As White-Tail Deer season is wrapping up in the Texas Hill Country and most of the campfires have been extinguished, it is time to reflect on the good times the season brings.
Oh, the tall tales that have been told, of the big one’s that got away—the 185 B/C with double drop tines and 10 inch main beams that never presented itself at a good angle, or the nice 12 pointer with a wide, tall basket that only came out when the light got too dim. “You should have seen the kickers and the stickers and he was well outside his ears……”
I know, I know….For those of you that don’t speak Hunter, that sounded a lot like “blah blah blah blah…..blah blah blah. Yada, yada yada…”
The rest of you will understand the thrill of the hunting season, even when it isn’t very fruitful. There may be entire seasons that go by without someone actually taking a big buck. A few does here and there, or the occasional wild hog may be the only bounty of the season. So why do they do it, year after year, these hunters? Why spend so much time, and even more money pursuing a trophy buck they may never even see?
To answer that question, you have to first consider what type of hunter you are dealing with. We’ll call them, in the broadest stereotypes, the Party Animal, and the Family Man. There is actually a whole Hunter Spectrum, but we’ll just focus on the two extremes.
The Family Man is married and has children. He likes to bring his children, and often his wife, with him to deer camp. He loves the outdoors, considers himself a hunter-gatherer, and wants to expose his children to the idea of putting food on the table the old fashioned way. He will teach them to respect the land and life, and how to be responsible with a gun. His weapon if choice is a 300 Weatherby, because it is a simple and effective gold standard for white-tail hunters. In the evening around the campfire, they will grill hot dogs on wire coat hangers, and marshmallows on sticks. They will look at the stars, and listen to coyotes howling. There will be steak or brisket on the grill, and foil wrapped potatoes in the fire pit. The kids will drink hot cocoa, and the adults will probably not. Unless there’s Irish Whiskey in it. If there are no girls around, and only if there are no girls around, there may be mild use of off-color jokes and curse words. The boys will be taught to leave both behind at the gate when they head home. They will rise in time for the morning hunt, and will eat a good breakfast hash when they return to camp. The Family Man will teach his brood to leave the gate the way they found it, leave the cabin and camp cleaner than when they arrived, and never kill anything they don’t plan to eat.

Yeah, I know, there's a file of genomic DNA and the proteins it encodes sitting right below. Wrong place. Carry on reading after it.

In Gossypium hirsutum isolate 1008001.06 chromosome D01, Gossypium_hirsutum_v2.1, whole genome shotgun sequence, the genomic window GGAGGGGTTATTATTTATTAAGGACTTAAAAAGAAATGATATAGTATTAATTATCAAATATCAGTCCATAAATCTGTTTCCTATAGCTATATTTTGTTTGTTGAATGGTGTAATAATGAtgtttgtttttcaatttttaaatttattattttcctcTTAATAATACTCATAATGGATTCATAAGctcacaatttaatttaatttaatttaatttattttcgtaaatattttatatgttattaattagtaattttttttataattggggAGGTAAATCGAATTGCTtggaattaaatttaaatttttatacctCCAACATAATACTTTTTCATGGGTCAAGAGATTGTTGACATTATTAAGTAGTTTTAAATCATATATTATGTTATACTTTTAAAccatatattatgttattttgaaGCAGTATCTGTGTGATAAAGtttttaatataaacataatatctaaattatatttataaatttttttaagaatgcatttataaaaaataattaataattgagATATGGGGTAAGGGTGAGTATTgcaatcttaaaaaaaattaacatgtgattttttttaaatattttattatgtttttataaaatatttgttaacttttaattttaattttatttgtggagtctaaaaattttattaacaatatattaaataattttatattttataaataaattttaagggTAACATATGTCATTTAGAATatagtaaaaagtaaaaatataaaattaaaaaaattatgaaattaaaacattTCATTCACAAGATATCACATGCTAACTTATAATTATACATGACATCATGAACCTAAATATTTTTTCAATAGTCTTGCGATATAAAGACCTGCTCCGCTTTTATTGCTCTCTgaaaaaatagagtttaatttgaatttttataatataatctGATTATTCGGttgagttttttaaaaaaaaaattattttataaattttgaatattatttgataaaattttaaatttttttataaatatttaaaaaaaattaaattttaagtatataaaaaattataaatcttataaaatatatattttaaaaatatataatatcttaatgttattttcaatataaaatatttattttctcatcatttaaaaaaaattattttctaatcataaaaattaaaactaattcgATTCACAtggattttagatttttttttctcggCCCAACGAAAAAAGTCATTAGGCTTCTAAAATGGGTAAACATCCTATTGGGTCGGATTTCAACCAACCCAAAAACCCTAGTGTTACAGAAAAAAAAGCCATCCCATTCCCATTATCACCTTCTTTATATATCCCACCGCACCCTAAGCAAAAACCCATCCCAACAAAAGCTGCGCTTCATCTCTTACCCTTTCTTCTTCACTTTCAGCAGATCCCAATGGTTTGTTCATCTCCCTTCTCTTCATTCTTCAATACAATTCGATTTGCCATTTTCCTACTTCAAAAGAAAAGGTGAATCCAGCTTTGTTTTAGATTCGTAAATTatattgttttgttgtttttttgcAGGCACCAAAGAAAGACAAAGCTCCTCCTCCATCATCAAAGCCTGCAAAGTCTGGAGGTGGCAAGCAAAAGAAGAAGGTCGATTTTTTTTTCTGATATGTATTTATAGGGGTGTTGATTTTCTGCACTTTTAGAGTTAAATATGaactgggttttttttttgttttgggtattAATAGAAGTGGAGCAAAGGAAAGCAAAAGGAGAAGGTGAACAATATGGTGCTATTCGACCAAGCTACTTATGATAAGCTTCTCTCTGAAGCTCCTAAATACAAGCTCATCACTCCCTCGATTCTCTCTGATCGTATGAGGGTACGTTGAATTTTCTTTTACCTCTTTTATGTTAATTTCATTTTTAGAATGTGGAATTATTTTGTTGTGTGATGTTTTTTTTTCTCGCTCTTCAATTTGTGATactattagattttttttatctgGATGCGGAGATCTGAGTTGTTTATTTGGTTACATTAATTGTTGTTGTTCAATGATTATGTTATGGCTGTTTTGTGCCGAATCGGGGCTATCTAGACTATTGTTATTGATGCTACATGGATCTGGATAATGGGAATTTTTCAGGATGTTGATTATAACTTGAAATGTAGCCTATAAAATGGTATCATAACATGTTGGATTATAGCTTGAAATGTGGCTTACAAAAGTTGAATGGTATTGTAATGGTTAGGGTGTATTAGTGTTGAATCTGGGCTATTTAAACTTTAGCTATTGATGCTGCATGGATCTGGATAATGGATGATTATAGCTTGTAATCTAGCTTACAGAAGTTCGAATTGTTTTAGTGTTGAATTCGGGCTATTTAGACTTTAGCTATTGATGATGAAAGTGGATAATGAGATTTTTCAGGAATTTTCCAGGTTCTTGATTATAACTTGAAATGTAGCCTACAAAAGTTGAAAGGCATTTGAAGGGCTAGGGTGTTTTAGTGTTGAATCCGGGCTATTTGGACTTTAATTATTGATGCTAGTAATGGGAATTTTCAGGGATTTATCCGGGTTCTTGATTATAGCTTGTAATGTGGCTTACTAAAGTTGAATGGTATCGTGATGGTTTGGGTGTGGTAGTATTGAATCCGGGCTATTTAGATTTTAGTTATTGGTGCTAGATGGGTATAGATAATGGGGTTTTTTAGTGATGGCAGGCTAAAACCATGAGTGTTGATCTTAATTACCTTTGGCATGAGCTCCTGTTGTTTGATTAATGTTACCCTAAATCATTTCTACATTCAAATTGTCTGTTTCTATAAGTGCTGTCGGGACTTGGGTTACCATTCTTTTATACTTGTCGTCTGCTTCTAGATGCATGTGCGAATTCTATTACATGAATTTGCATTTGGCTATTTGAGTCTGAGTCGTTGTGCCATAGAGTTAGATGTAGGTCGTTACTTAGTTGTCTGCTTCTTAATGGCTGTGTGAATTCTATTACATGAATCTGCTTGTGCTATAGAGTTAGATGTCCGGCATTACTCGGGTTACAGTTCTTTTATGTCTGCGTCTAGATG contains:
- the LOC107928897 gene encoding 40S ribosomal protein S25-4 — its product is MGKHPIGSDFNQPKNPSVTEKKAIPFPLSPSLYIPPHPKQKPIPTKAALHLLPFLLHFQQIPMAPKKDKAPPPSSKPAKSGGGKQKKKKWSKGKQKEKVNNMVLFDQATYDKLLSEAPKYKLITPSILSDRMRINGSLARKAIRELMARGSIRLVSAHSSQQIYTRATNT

The Party Animal is younger, and usually not married with children. Even if he is, he will almost always leave them at home. Hunting-time is man-time, after all, and he will spend it with his hermanos. He and his boys consider themselves to be lean mean hunting machines, and may be prone to shoot anything that moves. The weapon of choice in this group is the Remington .30-06. It doesn’t matter that it is better suited for hunting Elk and Bear, or that it will knock somebody to the other side of the blind–the goal with this group is carnage. In the evening around the campfire, they will get their nutrition from light beer and corn chips, and grilled steaks and baked potatoes. They will howl at the coyotes, and shoot at the stars. They play in dirty jokes and profanity the way Rembrandt played in oils. Way too often, they leave neither behind when they head for home. They will awake with a dry mouth and a pounding head, too late to make the morning hunt, and will eat a good breakfast hash. Although they will eat the deer, the hog, and the turkey, they will leave lay the porcupine that was crossing the road, and the javelina that was standing under the feeder. But, we are not here to judge.